the history of our nation. If I'm remembered just for those paintings
then so be it," said Nath.
Phy Chan Than, is another famous painter that is
bravely walking the artistic road he created. Trained in traditional
Khmer painting at the School of Fine Arts in the early 80s, Phy worked
for the government painting three paintings a month for about a year.
He worked in factory-like conditions pumping out paintings for tourist
consumption. He earned little and was bored painting the traditional
Phy Chan Than standing in front of his
unfinished painting, 'Angkar'. You can see the finished
painting at Reyum Gallery.
His hard work paid off when he landed a scholarship
to the Academy of Fine Arts in Budapest, Hungary. There he received
his M.F.A. in painting. Not only did he get a degree, he found much
more in Budapest, he found the artist within him.
"It was in Budapest that I really
began to create art. Before that I was just copying
other art. When I first arrived I was given a
project to paint whatever I wanted, so I copied some
famous paintings by the masters. My professors at
the academy were really disappointed. They told me
to go back to the drawing board and paint something
original, me, in my own style. That's when I
discovered the idea behind art. Art is something
created, not copied. Anyone who is painting or
drawing themes and styles of others is not creating
What I found was that I had my own style and that
was as valid as anyone else's style. It's my own expression and it's
one that is not really understood by my peers in Cambodia. When I
got back from Hungary in 1992 I began teaching at the Faculty of Plastic
Arts. My friends and ex-classmates didn't like the change in my painting
style. And to this day, my students are not very interested in innovation
and finding their own style. The students I teach mostly want to be
business people and not artists. They want to finish school with a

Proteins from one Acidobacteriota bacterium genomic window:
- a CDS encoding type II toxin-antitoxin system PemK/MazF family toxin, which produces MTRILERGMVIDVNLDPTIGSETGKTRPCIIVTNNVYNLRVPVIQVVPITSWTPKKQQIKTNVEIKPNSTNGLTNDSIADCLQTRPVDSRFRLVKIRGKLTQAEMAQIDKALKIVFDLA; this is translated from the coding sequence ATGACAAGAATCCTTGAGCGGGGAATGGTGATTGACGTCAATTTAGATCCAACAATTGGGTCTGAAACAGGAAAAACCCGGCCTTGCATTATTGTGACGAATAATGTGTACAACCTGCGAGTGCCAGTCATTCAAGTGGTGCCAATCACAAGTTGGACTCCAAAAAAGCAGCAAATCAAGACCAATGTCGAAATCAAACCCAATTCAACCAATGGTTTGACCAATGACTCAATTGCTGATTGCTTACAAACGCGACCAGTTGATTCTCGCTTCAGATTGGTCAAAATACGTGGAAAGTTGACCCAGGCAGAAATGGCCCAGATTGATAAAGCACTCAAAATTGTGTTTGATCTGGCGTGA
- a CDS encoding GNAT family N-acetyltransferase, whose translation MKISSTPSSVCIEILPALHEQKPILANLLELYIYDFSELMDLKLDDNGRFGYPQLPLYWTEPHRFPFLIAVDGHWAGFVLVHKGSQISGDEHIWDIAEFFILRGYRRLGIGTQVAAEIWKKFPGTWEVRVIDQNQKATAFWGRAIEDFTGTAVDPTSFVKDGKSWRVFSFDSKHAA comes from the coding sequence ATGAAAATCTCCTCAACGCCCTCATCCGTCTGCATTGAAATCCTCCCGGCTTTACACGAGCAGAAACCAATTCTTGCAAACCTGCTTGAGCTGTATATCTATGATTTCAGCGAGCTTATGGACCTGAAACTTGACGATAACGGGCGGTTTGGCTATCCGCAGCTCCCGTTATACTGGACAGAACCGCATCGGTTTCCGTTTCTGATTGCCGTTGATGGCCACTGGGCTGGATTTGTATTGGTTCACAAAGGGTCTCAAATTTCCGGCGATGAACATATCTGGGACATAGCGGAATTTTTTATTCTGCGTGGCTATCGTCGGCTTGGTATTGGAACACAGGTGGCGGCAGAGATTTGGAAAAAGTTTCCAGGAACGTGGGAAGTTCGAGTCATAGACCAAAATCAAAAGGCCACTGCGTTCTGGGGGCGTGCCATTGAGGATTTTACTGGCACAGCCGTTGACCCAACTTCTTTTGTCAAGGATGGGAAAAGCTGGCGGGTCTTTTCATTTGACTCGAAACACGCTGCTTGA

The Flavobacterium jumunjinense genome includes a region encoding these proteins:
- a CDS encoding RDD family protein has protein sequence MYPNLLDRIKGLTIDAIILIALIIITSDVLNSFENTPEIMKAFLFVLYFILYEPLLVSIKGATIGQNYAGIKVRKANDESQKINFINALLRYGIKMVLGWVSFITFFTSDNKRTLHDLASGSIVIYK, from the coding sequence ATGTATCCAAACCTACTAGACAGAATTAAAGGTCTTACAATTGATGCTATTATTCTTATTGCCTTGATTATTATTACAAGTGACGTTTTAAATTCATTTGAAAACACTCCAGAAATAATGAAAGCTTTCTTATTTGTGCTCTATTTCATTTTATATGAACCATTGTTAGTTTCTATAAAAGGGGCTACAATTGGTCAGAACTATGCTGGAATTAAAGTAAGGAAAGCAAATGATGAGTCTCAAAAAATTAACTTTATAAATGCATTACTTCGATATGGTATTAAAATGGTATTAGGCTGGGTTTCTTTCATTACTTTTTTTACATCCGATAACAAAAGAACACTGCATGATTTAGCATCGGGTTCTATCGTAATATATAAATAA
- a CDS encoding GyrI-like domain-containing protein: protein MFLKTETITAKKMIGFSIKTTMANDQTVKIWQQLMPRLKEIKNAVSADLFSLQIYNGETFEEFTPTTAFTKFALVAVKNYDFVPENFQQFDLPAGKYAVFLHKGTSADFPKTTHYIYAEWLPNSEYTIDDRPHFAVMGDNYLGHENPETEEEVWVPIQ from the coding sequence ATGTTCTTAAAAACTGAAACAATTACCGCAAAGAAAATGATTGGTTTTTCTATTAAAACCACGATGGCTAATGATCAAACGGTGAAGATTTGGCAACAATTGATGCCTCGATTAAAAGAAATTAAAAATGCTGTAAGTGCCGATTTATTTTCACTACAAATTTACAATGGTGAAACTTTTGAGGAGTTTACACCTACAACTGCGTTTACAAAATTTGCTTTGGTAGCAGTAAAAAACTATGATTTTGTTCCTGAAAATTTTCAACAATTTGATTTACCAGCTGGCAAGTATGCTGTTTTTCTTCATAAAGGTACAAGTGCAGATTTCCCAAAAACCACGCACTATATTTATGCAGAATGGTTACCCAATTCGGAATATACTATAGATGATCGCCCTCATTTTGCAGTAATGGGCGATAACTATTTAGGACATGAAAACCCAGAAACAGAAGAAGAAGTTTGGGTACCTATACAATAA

relatively easy degree and go on to other jobs not related to art.
To graduate from the faculty you have to be able to copy the art of
the past, not create art of your own merit. I don't see a lot of hope
for young artists because they have decided to sacrifice art for economics.
They think art is what people want to see," Chan Than explained.
Phy paints mostly ordinary people doing ordinary
things, but in his latest few paintings he has taken familiar themes
and painted abstract images of them in a display of light, color and
texture that has many people wanting to see more. These paintings
are provocative, stunning representations of his experiences under
Democratic Kampuchea rule.
His latest, and just recently finished painting is
titled 'Angkor', after the name of the hierarchy of the old regime.
He describes what he has painted, "I have here represented a
face-less winged vampire, sucking the life out of the people who it
has guardianship over. The tongue is licking the blood of the people.
In its hands are simple farm tools that were used to kill and maim
people. There are many symbols of the past and the message is clear
enough if people take a close look."
Both of these men are respected as artists because
they create and what they create is original and unique to them. Although
both artists have limited their painting time to take care of other
more pressing needs, they continue to be productive in their endeavors
and exemplify the adage that 'art is life'.
The work of Phy Chan Than and Vann Nath will be featured
in a group exhibition entitled "The Legacy of Absence: A Cambodian
Story", which will open at Reyum Gallery on January 11th. This
exhibition is part of a larger on-going Legacy Project, which hopes
to assemble work by artists from many of the countries that have suffered
man-made traumas during the course of the 20th century. Asked to ponder
and express the absences, which resulted from such terrible events,
a group of Cambodian artists have made new work, which will be featured
in this group exhibition.
Reyum is located directly across from the National
Museum at #47 Street 178. It is open everyday. For more information
please call 023-217149 or 012-806150